Romania loses EUR 1.17 bln in 2020 as fewer foreign tourists visit the country amid COVID-19 pandemic
Romania’s tourism sector lost RON 5.72 bln (EUR 1.17 bln) in 2020 due to the COVID-19 pandemic and the restrictions that have kept foreign tourists away from the country.
The number of foreign tourists who visited Romania dropped by 83% in 2020 compared to 2019, to just 452,000. Romania thus recorded the second-steepest drop in the number of foreign tourists among EU countries, after Cyprus, according to Eurostat data.
Consequently, Romania’s tourism sector last year lost 83% of the revenues generated by foreign tourists compared to 2019. The foreign tourists spent only RON 1.18 bln (EUR 240 mln) in Romania in 2020, down from RON 6.9 bln (EUR 1.42 bln) in 2019, according to data released by the National Statistics Institute (INS) on Wednesday, March 17.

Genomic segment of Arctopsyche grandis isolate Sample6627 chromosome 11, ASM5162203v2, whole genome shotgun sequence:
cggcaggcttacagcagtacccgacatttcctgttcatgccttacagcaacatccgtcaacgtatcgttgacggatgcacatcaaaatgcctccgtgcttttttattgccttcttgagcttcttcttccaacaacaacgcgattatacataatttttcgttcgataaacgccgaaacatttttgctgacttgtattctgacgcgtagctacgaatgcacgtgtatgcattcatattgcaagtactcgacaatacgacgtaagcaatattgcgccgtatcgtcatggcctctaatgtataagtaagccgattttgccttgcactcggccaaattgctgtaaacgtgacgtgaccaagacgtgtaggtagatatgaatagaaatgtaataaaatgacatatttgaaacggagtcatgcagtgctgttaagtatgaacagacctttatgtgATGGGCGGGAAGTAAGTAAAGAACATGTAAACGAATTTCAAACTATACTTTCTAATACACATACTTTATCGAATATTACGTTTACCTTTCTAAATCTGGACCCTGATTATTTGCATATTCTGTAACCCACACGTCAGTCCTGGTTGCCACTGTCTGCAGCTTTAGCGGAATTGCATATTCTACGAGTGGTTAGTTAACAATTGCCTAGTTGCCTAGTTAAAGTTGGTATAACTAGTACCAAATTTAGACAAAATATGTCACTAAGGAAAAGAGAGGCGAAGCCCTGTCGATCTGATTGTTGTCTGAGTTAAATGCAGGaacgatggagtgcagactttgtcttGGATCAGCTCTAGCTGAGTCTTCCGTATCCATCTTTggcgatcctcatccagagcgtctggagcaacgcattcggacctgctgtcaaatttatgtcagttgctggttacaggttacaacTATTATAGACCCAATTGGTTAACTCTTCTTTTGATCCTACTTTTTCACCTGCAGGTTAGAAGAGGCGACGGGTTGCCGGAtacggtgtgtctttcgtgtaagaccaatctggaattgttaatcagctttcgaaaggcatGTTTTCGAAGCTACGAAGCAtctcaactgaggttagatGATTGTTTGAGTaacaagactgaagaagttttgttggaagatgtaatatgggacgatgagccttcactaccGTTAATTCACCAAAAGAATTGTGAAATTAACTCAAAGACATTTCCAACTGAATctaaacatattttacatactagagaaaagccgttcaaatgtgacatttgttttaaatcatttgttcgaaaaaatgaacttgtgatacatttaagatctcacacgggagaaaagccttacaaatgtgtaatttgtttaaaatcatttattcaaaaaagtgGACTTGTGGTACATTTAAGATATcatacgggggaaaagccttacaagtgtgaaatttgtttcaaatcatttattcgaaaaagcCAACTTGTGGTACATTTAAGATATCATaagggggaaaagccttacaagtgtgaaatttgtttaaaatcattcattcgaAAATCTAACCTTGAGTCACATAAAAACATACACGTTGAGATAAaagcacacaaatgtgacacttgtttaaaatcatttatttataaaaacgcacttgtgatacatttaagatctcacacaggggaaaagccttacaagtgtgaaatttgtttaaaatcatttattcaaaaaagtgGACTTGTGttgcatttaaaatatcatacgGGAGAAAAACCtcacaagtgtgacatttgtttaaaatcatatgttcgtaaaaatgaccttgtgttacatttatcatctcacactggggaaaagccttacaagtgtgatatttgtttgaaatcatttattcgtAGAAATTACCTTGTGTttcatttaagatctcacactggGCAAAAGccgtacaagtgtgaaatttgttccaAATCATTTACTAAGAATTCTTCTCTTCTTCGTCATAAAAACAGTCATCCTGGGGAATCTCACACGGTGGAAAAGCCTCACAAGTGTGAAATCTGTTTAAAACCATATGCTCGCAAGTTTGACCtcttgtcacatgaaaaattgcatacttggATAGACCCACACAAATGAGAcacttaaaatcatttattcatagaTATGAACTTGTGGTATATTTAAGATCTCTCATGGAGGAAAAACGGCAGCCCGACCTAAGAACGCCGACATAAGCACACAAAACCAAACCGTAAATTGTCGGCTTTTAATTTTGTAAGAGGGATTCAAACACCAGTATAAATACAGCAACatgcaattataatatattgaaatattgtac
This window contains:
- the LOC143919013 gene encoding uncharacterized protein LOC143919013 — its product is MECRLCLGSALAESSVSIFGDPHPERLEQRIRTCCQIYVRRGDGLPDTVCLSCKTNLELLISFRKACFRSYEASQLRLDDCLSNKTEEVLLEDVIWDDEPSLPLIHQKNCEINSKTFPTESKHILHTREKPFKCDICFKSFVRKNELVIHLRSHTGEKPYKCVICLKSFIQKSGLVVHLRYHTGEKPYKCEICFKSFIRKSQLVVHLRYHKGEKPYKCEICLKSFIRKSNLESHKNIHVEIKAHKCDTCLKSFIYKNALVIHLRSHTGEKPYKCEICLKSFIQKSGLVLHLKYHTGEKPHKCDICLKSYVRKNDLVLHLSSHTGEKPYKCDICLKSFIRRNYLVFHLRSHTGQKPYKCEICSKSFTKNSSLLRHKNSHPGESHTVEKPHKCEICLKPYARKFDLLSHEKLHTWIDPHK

Hotels have the biggest share of the lost revenues as about half of the money foreign tourists traditionally spend in Romania goes on accommodation. Thus, local hotels lost revenues of about RON 2.86 bln (EUR 587 mln), according to Romania-Insider.com estimates based on INS data. The hotels in Bucharest and other big cities were likely the biggest losers because they traditionally rely more on foreign tourists who come to Romania for business or for city breaks.
Restaurants were also strongly hit as they generally get about 17% of the total amounts foreign tourists spend in Romania, according to INS data. Thus, local restaurants and bars lost revenues of about RON 972 mln (EUR 200 mln) in 2020.
The remaining 33% of the foreign tourists' expenses in Romania go into transport services, shopping, leisure activities, healthcare, and others.
Overall, Romania’s tourism sector dropped by more than 50% in 2020 as the number of local tourists who checked into local hotels also went down by 45%. Meanwhile, the restaurant operators were even more severely hit by the restrictions and the long periods in which they were forced to shut.
The Government promised to help companies in the local hospitality sector by paying them grants to compensate 20% of the business lost in 2020 (up to EUR 800,000 per company). However, the program hasn’t been launched yet.
(Photo source: Dreamstime.com / Mihai Neacsu)